What does history teach us about plagues & vaccines?

Dr Victor Luca

Published The Beacon 19-Nov-21


A Swiss certificate certifying that the bearer is free of cholera and other contagious infections, 1832.


As we try to navigate through the ongoing COVID-19 pandemic one would think that we haven’t been here before. The truth is that humanity has been in this position many times, especially recently. The difference between the present pandemic and the many past pandemics is that science has come to the rescue in record time with amazingly effective vaccines, and soon, effective anti-viral drugs.


In a previous opinion piece (17-Jun-20) I provided a history of pandemics and plagues starting from the Antonine plague of 165-180 CE. That plague was named after Marcus Aurelius Antoninus, stoic philosopher and emperor of Rome. That plague was most likely smallpox and he probably died of it. Historians consider that the plague was most likely to have contributed to the fall of the Roman empire. Marcus maintained that:


“He who lives in harmony with himself, lives in harmony with the universe” and “The universe is a single living being, possessed of a single substance and a single soul, and what is good and right in itself, is to live in harmony with nature”.


Smallpox is an airborne disease and has been a scourge from the time of Marcus, through the middle ages and into the 19th century. The first case of smallpox was identified in New Zealand in the very year we became a nation.


The smallpox outbreak in Germany just prior to our nationhood is well documented and worth considering. Between 1758 and 1774, 6,705 people died of smallpox in Berlin alone with the most frequent victims being children under five years of age. It is estimated that between one-in-six and one-in-ten smallpox victims died.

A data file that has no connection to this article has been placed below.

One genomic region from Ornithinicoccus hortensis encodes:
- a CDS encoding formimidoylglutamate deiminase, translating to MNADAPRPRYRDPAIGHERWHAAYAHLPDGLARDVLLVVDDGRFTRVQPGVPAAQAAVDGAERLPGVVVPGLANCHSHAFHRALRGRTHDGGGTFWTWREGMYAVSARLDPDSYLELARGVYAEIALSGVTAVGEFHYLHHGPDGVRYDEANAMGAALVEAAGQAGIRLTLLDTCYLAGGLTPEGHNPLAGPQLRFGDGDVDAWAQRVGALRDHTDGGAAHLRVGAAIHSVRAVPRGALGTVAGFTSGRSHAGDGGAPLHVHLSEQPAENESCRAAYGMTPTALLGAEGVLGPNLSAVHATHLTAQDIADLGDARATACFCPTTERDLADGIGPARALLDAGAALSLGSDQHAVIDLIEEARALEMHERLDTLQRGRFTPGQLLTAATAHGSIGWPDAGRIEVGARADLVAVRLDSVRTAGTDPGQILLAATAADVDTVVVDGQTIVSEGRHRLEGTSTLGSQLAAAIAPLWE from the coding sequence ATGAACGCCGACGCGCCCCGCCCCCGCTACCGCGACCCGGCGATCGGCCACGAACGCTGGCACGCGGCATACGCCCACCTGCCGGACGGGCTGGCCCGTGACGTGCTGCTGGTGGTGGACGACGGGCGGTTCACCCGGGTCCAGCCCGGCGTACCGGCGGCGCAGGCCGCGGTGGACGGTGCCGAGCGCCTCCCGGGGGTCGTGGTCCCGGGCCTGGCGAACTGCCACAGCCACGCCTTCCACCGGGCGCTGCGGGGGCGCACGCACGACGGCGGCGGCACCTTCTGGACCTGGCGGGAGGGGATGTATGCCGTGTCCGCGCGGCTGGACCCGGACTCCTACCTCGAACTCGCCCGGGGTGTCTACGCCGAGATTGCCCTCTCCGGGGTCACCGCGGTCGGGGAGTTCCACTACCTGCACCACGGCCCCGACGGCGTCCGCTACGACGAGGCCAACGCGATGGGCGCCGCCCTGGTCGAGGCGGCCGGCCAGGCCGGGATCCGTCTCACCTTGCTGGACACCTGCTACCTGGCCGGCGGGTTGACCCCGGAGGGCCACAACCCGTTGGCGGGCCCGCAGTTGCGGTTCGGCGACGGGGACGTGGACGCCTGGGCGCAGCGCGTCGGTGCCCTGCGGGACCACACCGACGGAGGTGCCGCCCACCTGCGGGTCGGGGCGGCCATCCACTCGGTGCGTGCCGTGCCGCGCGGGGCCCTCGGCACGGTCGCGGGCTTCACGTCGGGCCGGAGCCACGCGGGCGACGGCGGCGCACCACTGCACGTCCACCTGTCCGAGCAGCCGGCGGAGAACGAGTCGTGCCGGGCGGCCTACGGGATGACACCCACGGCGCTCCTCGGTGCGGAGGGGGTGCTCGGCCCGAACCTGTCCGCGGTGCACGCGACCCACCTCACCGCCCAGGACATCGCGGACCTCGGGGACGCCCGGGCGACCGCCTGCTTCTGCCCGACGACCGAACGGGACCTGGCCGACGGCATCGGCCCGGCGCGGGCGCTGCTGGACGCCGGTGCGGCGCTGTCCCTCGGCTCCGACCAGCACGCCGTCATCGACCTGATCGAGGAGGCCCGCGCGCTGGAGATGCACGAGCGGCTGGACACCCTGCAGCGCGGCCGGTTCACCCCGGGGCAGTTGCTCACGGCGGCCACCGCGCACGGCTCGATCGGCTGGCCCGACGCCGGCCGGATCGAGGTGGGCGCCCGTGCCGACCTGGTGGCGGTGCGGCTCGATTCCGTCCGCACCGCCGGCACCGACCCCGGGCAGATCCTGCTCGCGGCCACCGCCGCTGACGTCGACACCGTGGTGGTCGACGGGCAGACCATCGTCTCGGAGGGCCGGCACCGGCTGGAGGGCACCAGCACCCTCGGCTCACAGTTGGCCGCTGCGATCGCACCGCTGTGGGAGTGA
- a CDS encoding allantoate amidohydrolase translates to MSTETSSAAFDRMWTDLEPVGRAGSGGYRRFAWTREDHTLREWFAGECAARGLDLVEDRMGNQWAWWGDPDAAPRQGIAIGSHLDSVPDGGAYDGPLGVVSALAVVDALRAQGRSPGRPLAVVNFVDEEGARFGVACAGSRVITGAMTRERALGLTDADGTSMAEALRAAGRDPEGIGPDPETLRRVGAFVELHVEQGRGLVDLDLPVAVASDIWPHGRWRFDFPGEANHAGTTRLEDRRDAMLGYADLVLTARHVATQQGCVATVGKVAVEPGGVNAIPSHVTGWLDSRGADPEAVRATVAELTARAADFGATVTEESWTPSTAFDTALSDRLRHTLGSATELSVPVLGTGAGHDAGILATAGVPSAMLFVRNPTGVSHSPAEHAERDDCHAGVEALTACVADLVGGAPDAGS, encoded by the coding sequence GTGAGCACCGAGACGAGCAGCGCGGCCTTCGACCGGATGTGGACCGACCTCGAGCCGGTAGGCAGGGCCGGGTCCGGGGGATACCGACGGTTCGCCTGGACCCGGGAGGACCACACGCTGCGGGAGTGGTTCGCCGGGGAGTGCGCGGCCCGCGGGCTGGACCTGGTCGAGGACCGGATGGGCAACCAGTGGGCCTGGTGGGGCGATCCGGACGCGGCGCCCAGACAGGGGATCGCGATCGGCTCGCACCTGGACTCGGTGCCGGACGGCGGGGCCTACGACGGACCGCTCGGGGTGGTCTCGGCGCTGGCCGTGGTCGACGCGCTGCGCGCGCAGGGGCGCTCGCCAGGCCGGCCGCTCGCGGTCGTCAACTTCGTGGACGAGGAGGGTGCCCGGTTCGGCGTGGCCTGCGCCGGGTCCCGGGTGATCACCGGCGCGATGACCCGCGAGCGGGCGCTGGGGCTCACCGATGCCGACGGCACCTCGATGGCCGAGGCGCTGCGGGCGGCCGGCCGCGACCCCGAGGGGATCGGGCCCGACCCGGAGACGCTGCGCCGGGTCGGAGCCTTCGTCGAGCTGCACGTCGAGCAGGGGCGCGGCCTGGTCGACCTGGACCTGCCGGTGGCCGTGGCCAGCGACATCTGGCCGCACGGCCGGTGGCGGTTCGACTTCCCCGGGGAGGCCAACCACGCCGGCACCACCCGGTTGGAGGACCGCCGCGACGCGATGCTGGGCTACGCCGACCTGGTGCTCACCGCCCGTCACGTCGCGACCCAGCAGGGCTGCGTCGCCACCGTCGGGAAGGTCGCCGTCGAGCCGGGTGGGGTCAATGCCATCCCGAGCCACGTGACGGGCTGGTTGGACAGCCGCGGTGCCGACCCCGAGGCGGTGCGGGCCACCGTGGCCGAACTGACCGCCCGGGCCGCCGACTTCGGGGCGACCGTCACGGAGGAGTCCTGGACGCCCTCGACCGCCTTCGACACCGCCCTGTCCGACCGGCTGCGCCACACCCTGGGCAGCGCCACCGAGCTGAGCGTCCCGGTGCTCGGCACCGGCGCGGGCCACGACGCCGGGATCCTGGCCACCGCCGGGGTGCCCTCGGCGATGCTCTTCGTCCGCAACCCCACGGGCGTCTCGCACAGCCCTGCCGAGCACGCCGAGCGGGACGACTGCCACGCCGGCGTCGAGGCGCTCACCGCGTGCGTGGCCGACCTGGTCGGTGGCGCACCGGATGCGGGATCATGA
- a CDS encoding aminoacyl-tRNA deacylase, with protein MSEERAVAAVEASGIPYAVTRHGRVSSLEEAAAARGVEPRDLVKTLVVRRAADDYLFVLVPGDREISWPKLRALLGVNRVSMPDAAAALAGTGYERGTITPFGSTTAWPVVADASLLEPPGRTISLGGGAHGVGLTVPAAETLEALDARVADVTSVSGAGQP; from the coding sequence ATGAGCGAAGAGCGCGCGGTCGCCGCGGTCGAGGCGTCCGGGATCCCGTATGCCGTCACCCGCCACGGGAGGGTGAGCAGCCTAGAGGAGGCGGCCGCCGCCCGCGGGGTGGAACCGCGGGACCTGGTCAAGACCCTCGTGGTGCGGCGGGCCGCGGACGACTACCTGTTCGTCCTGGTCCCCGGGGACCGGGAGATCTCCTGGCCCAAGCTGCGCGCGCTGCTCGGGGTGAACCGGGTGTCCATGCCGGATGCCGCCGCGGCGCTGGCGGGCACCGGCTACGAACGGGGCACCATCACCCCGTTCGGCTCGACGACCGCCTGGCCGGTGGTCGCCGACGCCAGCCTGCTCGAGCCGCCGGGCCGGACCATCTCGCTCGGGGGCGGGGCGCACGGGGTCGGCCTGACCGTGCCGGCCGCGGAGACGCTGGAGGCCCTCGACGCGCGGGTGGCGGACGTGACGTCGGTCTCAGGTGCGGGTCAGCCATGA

It is interesting to reflect on the fact that in Germany around 1835, anyone who wished to obtain any type of state grant or state benefit had to show a vaccination certificate. Parents who had not allowed their children to be vaccinated could be fined, or even arrested, if their children contracted smallpox and became a source of infection for the general public.


So out of control was the scourge of smallpox in Germany that the medical profession was rendered helpless. Many people therefore did not even try to prevent their children becoming infected, but instead sought an opportune time, for example during a mild epidemic, for their children to catch the disease. This was how the practice of Pockenkaufen (buying smallpox) arose.


Children who were intended to fall ill were sent into a smallpox infirmary where parents paid for a smallpox scab to rub into their hands. There was only a short step between Pockenkaufen and inoculation. Inoculation, is the transmission of genuine smallpox virus under the skin (generally the arm) and had been known in India for a long time, and also in Greece and the Ottoman Empire since the seventeenth century. Due to its cost, inoculation was a procedure that only the rich had ready access to.


As we sleep walk through this pandemic we would do well to remember the lessons of the past and also the notions of Marcus Aurelius who emphasized our dependence on nature and that everything is linked to everything else.


So I strongly encourage readers to get vaccinated so that we can put this pandemic behind us and concentrate on the real causes of pandemics and climate change which are merely symptoms of the bigger problem of the uncontrolled explosion in human development, consumption and our plunder of the planet’s resources which impacts every part of the ecosphere.



References


Claudia Huerkamp. History of Smallpox Vaccination in Germany: A First Step in the Medicalization of the General Public. Journal of Contemporary History, 1985, 20(4) 617-635. https://www.jstor.org/stable/260400

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